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Third-party identity management usage on the web
Linköping University, Department of Computer and Information Science, Database and information techniques. Linköping University, The Institute of Technology.
Linköping University, Department of Computer and Information Science, Database and information techniques. Linköping University, The Institute of Technology.
NICTA, Sydney NSW, Australia.
Linköping University, Department of Computer and Information Science, Database and information techniques. Linköping University, The Institute of Technology.
2014 (English)In: Lecture Notes in Computer Science (including subseries Lecture Notes in Artificial Intelligence and Lecture Notes in Bioinformatics), Springer Berlin/Heidelberg, 2014, Vol. 8362 LNCS, 151-162 p.Conference paper, Published paper (Refereed)
Abstract [en]

Many websites utilize third-party identity management services to simplify access to their services. Given the privacy and security implications for end users, an important question is how websites select their third-party identity providers and how this impacts the characteristics of the emerging identity management landscape seen by the users. In this paper we first present a novel Selenium-based data collection methodology that identifies and captures the identity management relationships between sites and the intrinsic characteristics of the websites that form these relationships. Second, we present the first large-scale characterization of the third-party identity management landscape and the relationships that makes up this emerging landscape. As a reference point, we compare and contrast our observations with the somewhat more understood third-party content provider landscape. Interesting findings include a much higher skew towards websites selecting popular identity provider sites than is observed among content providers, with sites being more likely to form identity management relationships that have similar cultural, geographic, and general site focus. These findings are both positive and negative. For example, the high skew in usage places greater responsibility on fewer organizations that are responsible for the increased information leakage cost associated with highly aggregated personal information, but also reduces the users control of the access to this information. © 2014 Springer International Publishing Switzerland.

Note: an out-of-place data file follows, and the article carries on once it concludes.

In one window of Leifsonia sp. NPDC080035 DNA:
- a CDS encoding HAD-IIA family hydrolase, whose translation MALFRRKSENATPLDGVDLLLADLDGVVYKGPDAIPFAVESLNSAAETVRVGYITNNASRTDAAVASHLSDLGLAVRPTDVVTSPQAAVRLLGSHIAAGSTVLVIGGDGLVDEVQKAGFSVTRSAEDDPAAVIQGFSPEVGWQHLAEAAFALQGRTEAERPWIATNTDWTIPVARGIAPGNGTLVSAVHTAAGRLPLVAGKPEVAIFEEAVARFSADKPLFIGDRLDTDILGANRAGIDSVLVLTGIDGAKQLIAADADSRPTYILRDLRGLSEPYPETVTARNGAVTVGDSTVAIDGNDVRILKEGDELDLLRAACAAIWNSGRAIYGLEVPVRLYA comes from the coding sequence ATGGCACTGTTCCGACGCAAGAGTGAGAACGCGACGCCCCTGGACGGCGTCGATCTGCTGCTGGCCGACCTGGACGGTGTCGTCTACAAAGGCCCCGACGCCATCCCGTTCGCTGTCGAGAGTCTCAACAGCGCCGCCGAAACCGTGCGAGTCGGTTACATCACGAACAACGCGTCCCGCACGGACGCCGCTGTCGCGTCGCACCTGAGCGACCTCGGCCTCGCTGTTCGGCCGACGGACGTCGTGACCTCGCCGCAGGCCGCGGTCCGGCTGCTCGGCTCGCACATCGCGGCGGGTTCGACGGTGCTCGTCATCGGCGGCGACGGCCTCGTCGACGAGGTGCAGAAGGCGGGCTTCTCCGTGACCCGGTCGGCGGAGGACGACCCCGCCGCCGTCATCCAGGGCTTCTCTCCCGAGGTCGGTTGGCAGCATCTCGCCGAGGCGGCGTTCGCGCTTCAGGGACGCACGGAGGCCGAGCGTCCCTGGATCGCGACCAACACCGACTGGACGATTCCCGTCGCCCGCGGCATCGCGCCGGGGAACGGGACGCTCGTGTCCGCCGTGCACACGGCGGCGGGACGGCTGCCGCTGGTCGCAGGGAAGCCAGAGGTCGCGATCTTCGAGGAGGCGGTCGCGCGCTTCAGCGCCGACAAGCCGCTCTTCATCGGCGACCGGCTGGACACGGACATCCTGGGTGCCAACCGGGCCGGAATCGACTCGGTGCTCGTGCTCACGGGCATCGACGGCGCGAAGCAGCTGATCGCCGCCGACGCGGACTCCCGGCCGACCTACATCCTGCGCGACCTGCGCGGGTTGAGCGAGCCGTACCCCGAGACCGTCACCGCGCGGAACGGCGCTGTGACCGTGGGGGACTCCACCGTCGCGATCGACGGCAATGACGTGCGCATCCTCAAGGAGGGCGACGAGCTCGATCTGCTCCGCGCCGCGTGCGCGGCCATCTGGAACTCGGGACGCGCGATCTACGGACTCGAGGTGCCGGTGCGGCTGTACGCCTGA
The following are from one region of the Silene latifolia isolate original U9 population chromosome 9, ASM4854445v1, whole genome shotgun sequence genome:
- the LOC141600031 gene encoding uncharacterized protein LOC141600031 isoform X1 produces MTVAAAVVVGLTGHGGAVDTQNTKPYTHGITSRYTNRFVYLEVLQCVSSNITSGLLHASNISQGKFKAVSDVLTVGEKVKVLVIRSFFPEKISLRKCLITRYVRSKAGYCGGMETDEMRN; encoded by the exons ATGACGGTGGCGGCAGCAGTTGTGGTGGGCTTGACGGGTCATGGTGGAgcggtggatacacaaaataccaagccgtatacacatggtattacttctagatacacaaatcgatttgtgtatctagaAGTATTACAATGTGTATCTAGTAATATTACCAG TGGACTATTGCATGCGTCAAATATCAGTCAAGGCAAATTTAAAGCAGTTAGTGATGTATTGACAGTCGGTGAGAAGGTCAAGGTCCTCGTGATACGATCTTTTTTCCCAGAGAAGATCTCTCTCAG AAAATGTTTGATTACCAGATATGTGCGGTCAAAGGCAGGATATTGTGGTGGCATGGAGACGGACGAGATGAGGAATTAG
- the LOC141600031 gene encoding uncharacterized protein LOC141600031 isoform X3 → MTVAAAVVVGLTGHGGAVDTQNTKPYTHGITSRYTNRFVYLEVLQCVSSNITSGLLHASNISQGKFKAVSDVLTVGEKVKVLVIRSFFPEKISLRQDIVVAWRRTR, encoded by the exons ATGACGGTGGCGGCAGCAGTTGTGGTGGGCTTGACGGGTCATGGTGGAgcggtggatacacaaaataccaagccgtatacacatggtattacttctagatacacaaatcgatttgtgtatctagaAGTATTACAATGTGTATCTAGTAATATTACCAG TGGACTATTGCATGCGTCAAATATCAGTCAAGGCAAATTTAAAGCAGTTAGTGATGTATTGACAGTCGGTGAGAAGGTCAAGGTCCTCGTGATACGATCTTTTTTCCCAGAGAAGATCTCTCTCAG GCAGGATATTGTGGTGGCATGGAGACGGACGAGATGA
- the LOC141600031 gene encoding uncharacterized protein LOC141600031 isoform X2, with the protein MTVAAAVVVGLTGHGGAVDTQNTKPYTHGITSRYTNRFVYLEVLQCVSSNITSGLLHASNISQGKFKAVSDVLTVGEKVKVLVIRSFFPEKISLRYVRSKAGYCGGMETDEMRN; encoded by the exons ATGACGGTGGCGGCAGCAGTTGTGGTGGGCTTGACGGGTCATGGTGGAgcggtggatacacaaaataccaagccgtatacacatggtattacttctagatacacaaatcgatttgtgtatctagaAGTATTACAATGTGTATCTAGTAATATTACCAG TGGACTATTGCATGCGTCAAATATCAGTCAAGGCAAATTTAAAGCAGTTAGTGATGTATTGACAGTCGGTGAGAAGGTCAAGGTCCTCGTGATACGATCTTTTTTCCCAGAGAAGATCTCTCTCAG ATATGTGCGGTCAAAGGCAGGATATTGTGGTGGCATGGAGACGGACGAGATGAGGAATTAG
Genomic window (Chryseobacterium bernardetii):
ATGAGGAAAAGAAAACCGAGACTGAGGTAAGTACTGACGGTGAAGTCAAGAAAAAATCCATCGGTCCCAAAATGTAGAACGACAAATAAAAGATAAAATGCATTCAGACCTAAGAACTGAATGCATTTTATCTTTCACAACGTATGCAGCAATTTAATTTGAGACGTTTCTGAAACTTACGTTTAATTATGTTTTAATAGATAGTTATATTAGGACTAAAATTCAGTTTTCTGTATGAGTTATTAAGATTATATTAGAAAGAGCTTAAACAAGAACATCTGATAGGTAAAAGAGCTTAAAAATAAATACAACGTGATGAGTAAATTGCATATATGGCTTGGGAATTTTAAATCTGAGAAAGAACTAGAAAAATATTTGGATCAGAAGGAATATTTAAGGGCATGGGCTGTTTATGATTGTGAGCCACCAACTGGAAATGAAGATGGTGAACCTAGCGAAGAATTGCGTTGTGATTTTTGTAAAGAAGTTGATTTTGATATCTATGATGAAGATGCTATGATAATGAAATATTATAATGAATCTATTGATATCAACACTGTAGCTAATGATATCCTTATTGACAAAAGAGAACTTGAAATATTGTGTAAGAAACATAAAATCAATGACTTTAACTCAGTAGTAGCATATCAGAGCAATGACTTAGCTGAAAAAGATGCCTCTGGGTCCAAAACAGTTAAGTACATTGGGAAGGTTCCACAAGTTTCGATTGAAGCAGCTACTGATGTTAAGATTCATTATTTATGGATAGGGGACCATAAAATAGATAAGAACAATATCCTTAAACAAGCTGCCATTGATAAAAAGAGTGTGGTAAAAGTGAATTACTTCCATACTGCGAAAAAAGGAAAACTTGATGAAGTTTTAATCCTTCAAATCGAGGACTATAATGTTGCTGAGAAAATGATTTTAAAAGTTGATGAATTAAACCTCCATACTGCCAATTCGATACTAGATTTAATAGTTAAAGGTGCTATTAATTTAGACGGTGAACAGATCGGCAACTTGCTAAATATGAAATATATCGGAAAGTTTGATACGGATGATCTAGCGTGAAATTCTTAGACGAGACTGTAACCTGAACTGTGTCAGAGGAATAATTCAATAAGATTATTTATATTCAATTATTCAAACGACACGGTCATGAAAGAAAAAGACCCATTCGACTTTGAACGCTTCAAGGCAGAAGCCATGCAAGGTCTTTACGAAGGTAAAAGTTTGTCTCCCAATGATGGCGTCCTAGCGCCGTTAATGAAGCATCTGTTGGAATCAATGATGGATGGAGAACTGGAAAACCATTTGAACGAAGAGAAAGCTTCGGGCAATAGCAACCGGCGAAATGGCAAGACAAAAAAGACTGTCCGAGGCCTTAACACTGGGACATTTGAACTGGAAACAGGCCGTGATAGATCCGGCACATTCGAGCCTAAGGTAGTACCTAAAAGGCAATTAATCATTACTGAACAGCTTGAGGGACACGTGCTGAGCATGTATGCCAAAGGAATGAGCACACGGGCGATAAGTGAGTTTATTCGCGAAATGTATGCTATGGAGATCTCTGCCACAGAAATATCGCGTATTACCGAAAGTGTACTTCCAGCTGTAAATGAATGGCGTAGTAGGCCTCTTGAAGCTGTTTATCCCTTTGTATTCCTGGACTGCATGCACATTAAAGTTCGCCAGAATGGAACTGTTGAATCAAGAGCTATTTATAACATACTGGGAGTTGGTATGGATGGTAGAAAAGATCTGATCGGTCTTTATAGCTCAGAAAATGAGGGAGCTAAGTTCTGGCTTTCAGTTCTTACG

Place, publisher, year, edition, pages
Springer Berlin/Heidelberg, 2014. Vol. 8362 LNCS, 151-162 p.
Series
Lecture Notes in Computer Science, ISSN 0302-9743 (print), 1611-3349 (online)
National Category
Computer and Information Science
Identifiers
URN: urn:nbn:se:liu:diva-116404DOI: 10.1007/978-3-319-04918-2_15Scopus ID: 2-s2.0-84900600203ISBN: 9783319049175 (print)OAI: oai:DiVA.org:liu-116404DiVA: diva2:798451
Conference
15th International Conference on Passive and Active Measurement, PAM 2014
Available from: 2015-03-26 Created: 2015-03-26 Last updated: 2016-08-22
In thesis
1. Web Authentication using Third-Parties in Untrusted Environments
Open this publication in new window or tab >>Web Authentication using Third-Parties in Untrusted Environments
2016 (English)Doctoral thesis, comprehensive summary (Other academic)
Abstract [en]